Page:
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New cap lamp designed specifically for SA underground conditions

Views: 9     Author: Site Editor     Publish Time: 2017-05-19      Origin: Site

New cap lamp designed specifically for SA underground conditions

ad acid battery manufacturer and distri- butor First National Battery earlier this year launched its TC1 and TC2 lithium-ion Miner’s Cap Lamps specifically designed for use in South Africa’s unique underground mining conditions.

The Miner’s Cap Lamp has been approved for undergrounduse by the Department of Mineral Resources’ mine safetydirector, First National Battery says.


“The Miner’s Cap Lamp is an ‘intelligent’ lamp, designed to meet demanding specifications. The total weight of the lamp is about 590 g, which is 60% lighter than the smallest lead acid battery lamps,” the company states.

The enhanced intelligence and light-emitting diode technology of the cap lamp set a new standard in underground lighting. It also features a patented optical-reflector design, which significantly improves peripheral lighting, compared with similar lamps.

The main light output is greater than 6 000 candela, which is more than three times that of a 0.75 amp incandescent bulb. The auxiliary bulb has a light intensity greater than 2 400 candela.

The lamp is also compatible with all existing charger installations, which amounts to major savings in capital investment, says First National Battery.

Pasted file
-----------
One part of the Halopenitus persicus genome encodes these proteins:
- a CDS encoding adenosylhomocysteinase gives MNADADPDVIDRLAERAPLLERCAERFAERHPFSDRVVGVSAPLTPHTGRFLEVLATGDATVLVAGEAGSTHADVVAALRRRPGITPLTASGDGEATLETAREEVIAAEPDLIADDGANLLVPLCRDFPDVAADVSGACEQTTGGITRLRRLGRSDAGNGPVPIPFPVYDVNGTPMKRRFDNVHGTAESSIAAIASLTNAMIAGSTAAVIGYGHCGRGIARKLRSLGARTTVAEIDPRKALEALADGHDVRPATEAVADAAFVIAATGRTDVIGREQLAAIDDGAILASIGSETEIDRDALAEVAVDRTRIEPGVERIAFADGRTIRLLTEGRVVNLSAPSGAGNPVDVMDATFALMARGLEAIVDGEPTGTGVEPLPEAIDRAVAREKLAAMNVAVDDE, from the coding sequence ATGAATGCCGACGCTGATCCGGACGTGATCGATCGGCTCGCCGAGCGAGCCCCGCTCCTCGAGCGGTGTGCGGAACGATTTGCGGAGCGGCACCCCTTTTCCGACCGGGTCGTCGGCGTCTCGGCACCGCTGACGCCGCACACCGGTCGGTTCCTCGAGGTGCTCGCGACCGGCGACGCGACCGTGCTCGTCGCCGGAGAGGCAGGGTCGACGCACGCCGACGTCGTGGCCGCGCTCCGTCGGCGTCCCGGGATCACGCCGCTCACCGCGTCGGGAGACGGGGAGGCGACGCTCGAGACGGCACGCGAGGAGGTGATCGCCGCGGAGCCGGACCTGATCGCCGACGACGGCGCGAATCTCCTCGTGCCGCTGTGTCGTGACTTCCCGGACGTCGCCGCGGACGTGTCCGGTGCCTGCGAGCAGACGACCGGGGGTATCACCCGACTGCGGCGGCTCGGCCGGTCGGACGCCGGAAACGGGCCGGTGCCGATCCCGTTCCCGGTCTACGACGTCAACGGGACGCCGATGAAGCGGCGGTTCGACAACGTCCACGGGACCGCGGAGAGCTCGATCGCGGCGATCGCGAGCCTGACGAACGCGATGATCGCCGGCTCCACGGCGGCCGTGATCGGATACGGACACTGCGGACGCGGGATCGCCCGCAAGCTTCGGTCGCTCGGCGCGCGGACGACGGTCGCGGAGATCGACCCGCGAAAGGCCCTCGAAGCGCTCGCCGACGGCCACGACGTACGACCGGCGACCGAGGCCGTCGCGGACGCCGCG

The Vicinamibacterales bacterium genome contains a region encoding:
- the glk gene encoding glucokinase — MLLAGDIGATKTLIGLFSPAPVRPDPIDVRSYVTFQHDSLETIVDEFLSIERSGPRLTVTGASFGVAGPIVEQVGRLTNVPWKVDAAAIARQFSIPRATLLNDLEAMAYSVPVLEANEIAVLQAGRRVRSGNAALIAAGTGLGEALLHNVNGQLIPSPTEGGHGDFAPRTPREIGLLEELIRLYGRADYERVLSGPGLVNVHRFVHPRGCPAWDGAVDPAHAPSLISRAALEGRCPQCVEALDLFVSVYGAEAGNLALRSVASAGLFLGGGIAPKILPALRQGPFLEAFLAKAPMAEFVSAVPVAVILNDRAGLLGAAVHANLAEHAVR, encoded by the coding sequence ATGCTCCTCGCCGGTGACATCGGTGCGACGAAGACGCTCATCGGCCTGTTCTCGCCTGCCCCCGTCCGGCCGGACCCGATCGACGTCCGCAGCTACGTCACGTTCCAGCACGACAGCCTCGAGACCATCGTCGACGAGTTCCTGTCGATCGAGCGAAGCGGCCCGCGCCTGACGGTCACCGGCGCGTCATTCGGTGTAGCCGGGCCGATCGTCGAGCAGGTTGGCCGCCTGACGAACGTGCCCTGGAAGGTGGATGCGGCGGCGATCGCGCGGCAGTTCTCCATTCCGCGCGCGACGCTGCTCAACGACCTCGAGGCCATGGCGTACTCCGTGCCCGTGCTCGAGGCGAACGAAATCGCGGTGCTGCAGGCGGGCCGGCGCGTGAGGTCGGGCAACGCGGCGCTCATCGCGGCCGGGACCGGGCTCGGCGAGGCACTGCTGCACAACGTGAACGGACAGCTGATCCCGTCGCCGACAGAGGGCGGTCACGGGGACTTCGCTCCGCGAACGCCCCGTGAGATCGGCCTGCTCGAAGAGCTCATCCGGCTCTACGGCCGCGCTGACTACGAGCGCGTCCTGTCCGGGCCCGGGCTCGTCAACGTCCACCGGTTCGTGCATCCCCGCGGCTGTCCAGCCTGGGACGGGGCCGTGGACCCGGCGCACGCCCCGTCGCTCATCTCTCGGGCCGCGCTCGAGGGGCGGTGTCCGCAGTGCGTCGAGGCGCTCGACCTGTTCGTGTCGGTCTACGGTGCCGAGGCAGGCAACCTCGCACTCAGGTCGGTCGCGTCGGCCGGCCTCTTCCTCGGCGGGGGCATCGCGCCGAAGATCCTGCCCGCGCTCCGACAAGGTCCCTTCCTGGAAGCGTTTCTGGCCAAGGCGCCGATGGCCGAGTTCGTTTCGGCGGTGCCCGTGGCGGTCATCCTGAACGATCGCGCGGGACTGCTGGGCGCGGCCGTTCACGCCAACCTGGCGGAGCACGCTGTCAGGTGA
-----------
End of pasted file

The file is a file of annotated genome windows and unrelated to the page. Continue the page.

Meanwhile, the lamp is unique in that it has a fairly high level of built-in intelligence.

“The lamp warns the user when it has an hour of battery life left by switching on and off at defined intervals. When ten minutes of battery life remains, it automatically switches to a low or auxiliary beam. If the lamp is not used for more than seven days, it automatically goes into energy-saving sleep mode,” the company explains.

While charging, the lamp has a built-in microprocessor to regulate the input voltage and prevent the battery from overcharging. The cable connections in the battery have been configured to prevent incorrect wiring to ensure that mineworkers are not sent underground with faulty lightingequipment.

“A maximum 12-hour charge makes it possible for the main light to operate on high-beam for at least 24 hours,” explains First National Battery MD Dr Louis Denner, adding that if only the auxiliary light is used, it can last for more than 52 hours.

Further, the battery casing of the lamp allows for the incorporation of a radio frequency identi- fication device that can be used to locate workers in the event of an emergency shaft clearance.

“First National Battery believes that better lightingtechnology will create a safer and more efficient environment. This is especially pertinent in the context of the local mining industry, which is constantly under scrutiny for the standard of its safety measures,” Denner concludes.

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